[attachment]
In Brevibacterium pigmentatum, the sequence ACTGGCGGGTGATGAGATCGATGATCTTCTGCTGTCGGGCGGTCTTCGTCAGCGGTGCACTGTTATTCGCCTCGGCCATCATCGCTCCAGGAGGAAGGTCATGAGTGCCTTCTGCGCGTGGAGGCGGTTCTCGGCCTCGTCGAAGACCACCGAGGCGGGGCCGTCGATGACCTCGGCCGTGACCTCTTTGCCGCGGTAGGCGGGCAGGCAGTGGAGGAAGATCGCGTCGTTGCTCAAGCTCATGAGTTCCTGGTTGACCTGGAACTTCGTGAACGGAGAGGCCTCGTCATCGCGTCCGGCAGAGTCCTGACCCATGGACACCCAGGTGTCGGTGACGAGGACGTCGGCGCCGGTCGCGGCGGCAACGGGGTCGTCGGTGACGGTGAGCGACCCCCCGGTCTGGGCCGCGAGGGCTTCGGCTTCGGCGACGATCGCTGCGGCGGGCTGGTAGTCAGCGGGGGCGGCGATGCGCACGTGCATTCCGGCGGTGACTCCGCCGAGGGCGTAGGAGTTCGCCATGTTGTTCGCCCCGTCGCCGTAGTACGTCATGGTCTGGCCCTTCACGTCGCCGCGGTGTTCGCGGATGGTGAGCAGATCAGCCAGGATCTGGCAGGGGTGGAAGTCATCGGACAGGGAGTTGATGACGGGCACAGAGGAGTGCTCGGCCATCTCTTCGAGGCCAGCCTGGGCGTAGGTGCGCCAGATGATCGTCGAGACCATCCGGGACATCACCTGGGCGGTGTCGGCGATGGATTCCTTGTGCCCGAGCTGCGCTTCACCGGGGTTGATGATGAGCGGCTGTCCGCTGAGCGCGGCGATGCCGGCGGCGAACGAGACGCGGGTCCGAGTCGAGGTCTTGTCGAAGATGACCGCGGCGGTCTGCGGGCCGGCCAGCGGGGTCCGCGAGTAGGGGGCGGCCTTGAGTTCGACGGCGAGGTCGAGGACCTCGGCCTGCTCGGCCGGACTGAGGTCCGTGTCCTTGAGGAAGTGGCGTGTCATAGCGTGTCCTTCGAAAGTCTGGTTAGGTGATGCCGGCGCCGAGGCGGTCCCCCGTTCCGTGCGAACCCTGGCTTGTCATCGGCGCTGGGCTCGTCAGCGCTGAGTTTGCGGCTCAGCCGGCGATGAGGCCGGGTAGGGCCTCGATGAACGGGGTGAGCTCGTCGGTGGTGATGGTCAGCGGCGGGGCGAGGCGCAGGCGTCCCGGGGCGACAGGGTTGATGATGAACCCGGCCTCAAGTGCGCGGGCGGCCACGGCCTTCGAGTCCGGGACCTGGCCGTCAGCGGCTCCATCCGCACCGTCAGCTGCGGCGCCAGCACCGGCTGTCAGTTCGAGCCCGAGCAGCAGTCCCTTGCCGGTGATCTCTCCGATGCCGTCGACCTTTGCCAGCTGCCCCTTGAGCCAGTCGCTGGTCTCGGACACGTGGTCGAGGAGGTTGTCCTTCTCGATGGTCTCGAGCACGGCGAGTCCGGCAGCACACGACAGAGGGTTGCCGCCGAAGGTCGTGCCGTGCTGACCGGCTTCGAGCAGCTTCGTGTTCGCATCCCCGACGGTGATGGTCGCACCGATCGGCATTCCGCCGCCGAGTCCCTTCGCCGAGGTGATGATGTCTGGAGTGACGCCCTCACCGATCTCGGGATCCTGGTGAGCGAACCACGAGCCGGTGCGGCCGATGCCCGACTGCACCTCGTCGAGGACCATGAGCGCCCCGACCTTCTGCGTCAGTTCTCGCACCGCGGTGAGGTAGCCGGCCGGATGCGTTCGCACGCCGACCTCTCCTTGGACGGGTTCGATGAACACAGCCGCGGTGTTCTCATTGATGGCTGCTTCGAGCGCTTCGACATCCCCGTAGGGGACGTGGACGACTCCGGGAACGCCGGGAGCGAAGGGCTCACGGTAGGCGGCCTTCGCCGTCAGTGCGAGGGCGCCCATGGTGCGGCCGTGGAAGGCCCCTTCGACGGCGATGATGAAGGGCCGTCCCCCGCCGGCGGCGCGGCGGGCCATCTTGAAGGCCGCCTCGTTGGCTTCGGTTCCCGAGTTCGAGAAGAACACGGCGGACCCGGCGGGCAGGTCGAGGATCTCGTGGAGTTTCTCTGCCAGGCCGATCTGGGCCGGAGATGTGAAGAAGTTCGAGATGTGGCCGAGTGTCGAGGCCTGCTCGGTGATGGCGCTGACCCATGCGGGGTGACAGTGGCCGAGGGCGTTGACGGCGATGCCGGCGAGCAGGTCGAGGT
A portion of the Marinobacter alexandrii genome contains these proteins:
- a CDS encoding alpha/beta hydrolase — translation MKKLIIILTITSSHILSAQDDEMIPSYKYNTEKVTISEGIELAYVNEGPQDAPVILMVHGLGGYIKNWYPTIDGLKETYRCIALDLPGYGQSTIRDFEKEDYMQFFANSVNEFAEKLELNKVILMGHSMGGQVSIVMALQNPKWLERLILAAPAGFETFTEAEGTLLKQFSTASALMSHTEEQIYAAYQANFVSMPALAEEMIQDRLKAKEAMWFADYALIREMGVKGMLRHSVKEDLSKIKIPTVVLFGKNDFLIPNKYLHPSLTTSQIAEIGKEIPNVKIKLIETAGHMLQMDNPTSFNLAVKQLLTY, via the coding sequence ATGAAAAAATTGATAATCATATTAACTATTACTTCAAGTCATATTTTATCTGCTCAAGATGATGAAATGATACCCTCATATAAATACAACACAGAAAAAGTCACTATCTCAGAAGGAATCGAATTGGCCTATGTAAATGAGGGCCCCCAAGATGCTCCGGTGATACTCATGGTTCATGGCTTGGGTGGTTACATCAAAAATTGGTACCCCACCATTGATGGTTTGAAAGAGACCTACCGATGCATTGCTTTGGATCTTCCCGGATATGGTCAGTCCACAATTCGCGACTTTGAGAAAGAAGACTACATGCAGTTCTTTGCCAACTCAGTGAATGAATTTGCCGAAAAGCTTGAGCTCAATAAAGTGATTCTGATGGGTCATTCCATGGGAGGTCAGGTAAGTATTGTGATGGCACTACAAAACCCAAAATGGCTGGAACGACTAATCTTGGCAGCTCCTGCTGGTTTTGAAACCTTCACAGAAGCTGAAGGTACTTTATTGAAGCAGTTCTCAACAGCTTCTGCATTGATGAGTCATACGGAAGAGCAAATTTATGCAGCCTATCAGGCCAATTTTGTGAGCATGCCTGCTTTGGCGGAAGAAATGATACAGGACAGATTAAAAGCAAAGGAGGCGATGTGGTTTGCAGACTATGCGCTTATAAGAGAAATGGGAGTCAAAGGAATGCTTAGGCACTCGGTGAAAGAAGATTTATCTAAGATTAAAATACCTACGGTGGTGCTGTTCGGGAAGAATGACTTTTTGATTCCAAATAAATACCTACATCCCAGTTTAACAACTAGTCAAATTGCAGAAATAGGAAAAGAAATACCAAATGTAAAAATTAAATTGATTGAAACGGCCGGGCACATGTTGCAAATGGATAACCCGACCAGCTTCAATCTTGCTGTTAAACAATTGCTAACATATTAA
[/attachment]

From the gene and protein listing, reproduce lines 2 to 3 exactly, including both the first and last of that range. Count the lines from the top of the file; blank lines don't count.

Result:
A portion of the Marinobacter alexandrii genome contains these proteins:
- a CDS encoding alpha/beta hydrolase — translation MKKLIIILTITSSHILSAQDDEMIPSYKYNTEKVTISEGIELAYVNEGPQDAPVILMVHGLGGYIKNWYPTIDGLKETYRCIALDLPGYGQSTIRDFEKEDYMQFFANSVNEFAEKLELNKVILMGHSMGGQVSIVMALQNPKWLERLILAAPAGFETFTEAEGTLLKQFSTASALMSHTEEQIYAAYQANFVSMPALAEEMIQDRLKAKEAMWFADYALIREMGVKGMLRHSVKEDLSKIKIPTVVLFGKNDFLIPNKYLHPSLTTSQIAEIGKEIPNVKIKLIETAGHMLQMDNPTSFNLAVKQLLTY, via the coding sequence ATGAAAAAATTGATAATCATATTAACTATTACTTCAAGTCATATTTTATCTGCTCAAGATGATGAAATGATACCCTCATATAAATACAACACAGAAAAAGTCACTATCTCAGAAGGAATCGAATTGGCCTATGTAAATGAGGGCCCCCAAGATGCTCCGGTGATACTCATGGTTCATGGCTTGGGTGGTTACATCAAAAATTGGTACCCCACCATTGATGGTTTGAAAGAGACCTACCGATGCATTGCTTTGGATCTTCCCGGATATGGTCAGTCCACAATTCGCGACTTTGAGAAAGAAGACTACATGCAGTTCTTTGCCAACTCAGTGAATGAATTTGCCGAAAAGCTTGAGCTCAATAAAGTGATTCTGATGGGTCATTCCATGGGAGGTCAGGTAAGTATTGTGATGGCACTACAAAACCCAAAATGGCTGGAACGACTAATCTTGGCAGCTCCTGCTGGTTTTGAAACCTTCACAGAAGCTGAAGGTACTTTATTGAAGCAGTTCTCAACAGCTTCTGCATTGATGAGTCATACGGAAGAGCAAATTTATGCAGCCTATCAGGCCAATTTTGTGAGCATGCCTGCTTTGGCGGAAGAAATGATACAGGACAGATTAAAAGCAAAGGAGGCGATGTGGTTTGCAGACTATGCGCTTATAAGAGAAATGGGAGTCAAAGGAATGCTTAGGCACTCGGTGAAAGAAGATTTATCTAAGATTAAAATACCTACGGTGGTGCTGTTCGGGAAGAATGACTTTTTGATTCCAAATAAATACCTACATCCCAGTTTAACAACTAGTCAAATTGCAGAAATAGGAAAAGAAATACCAAATGTAAAAATTAAATTGATTGAAACGGCCGGGCACATGTTGCAAATGGATAACCCGACCAGCTTCAATCTTGCTGTTAAACAATTGCTAACATATTAA